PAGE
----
This I dispute. If Labor had designed FTTP without speed tiers then Australia would have become a place of global innovation because tech companies would know that 90% would have 1Gbps connections. Instead due to a simple choice that Labor made to impose speed tiers we have ended up wtih 85% choosing 25Mbps or slower.

                  Consider this: if speed tiers were removed from FTTN, 85% would experience a faster connection than 85% choosing 25Mbps or slower on FTTP. How crazy is that?

            2. Pompous Git Silver badge

              "As outlined in out previous correspondence, our normally works fine. ...The new supplier is better, offering unlimited "unthrottled" data at $33/month - Currently Speedtest is showing 86Mbps down and 38Mbs up"
              Please don't assume that because you can access such plans that we in the sticks can also. Because of contract I'm still stuck with 50 GB for $39.90 per month. We move to town soon so churning would be pointlessly costly at this point. It will be interesting to discover if FTTN is as bad as it is being painted since that is what we will be offered.

          2. TheBBG

            You need to get a life oh Pompous one. The FTTP product might not be perfect (and probably far from it) but is at least reasonably current technology. The rest is rubbish built for the last century. Nice rant though, and nice you hate anyone apparently not an LNP supporter. FWIW I am politically agnostic and support the best programs not the cheapest or most expedient eg, an independent voter.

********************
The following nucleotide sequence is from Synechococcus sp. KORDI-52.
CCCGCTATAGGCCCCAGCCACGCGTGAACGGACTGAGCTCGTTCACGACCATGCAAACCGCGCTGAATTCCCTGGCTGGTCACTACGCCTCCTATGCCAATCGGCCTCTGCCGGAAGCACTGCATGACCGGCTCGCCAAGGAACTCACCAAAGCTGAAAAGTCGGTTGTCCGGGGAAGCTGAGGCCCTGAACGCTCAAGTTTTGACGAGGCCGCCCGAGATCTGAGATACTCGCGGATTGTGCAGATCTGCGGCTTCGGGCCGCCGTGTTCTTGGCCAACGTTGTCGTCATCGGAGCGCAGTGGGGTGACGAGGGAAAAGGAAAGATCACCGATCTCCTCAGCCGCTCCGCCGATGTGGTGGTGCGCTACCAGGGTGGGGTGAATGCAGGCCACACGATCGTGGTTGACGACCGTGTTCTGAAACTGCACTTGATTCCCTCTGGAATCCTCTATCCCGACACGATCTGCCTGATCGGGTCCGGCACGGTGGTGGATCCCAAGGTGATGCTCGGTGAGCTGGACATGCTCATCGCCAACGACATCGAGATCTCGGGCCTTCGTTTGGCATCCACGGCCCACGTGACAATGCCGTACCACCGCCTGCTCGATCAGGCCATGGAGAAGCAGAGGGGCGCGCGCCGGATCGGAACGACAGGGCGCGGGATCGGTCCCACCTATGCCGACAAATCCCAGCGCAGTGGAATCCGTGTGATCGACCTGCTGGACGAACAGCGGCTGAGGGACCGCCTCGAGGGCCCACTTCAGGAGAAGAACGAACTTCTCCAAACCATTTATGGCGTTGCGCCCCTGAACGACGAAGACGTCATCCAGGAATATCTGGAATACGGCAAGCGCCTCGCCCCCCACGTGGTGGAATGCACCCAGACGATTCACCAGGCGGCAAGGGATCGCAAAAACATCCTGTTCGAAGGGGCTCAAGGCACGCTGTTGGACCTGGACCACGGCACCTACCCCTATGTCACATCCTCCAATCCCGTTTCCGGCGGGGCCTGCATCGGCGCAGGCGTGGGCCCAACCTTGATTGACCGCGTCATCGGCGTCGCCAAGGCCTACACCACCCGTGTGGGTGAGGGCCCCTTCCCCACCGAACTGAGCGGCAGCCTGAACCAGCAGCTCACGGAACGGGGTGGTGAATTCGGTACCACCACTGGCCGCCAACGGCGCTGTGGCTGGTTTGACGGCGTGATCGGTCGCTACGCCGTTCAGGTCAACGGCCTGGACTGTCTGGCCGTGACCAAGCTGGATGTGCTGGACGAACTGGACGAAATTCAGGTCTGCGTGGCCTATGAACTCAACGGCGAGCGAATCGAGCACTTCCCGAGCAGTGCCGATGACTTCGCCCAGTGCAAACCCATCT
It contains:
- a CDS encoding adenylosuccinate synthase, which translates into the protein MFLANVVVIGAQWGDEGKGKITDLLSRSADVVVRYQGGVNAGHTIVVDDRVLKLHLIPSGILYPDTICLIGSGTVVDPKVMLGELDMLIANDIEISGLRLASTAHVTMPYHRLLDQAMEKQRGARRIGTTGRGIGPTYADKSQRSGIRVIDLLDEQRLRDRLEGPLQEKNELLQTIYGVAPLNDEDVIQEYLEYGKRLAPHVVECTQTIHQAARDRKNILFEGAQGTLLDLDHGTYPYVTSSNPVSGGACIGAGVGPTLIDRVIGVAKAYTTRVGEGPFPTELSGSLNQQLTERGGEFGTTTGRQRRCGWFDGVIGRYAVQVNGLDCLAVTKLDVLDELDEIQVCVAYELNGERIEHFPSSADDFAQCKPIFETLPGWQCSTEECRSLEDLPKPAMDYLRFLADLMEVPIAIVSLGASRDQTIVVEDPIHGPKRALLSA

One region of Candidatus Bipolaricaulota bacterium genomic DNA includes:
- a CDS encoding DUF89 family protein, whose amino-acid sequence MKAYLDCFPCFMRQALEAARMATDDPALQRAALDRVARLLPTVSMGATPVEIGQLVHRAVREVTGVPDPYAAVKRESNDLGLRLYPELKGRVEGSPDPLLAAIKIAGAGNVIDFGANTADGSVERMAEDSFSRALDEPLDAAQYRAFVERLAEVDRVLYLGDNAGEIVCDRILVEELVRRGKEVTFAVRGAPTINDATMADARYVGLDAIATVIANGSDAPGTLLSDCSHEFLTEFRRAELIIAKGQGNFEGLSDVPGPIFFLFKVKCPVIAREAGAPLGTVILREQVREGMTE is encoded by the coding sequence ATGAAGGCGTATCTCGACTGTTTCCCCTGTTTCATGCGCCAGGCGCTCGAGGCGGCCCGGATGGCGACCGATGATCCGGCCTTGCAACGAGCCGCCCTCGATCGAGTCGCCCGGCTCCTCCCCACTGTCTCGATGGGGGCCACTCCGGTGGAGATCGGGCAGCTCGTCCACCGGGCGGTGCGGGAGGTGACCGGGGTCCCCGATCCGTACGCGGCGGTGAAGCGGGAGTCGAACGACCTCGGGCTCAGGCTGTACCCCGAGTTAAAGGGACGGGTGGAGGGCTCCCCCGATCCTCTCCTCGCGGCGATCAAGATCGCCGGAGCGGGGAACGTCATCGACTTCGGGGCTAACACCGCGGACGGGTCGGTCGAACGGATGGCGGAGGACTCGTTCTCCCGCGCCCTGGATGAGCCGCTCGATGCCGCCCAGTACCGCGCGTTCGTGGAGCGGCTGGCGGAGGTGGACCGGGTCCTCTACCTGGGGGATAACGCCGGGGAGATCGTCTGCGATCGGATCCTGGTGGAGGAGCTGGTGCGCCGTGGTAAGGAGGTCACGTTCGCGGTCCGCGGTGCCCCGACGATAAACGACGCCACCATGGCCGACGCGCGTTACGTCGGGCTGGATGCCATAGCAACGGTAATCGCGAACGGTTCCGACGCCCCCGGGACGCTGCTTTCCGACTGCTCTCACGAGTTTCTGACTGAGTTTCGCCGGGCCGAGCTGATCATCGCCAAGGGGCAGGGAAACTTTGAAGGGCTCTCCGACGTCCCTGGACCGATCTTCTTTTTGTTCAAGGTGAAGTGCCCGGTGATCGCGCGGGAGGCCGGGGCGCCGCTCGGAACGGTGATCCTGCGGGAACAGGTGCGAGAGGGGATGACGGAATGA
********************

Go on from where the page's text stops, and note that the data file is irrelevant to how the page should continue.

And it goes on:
1. mathew42
              FAIL

              > FWIW I am politically agnostic and support the best programs not the cheapest or most expedient eg, an independent voter.

              What points to you use to define a program building a 1Gbps FTTP network which planned for < 1% to be connected at 1Gbps in 2026 and has resulted in 85% connecting at 25Mbps or slower as the best program?

              The sad reality is that FTTN is delivering the same performance as FTTP for 85% of people by choice. In fact if NBN removed speed tiers from FTTN it would result in 85% of people of FTTN having better performance than the FTTP.

            2. Pompous Git Silver badge

              "You need to get a life oh Pompous one. The FTTP product might not be perfect (and probably far from it) but is at least reasonably current technology. The rest is rubbish built for the last century."
              As it happens, it was part of the ALP NBN Plan for us to be put on FW that you describe as "rubbish built for the last century". The Minister for Communications at the time we were told this was to be the case was one Stephen Conroy who as far as I can tell was never in the NLP. What we weren't told was that fully a third of my neighbours weren't even to get FW as there's no signal, so they are inflicted with satellite. We do however get to keep our telephones on copper strung on poles that could easily have carried fibre. Being an ALP initiative, presumably you think this was the "best plan" for us. I don't and would have much preferred FTTP.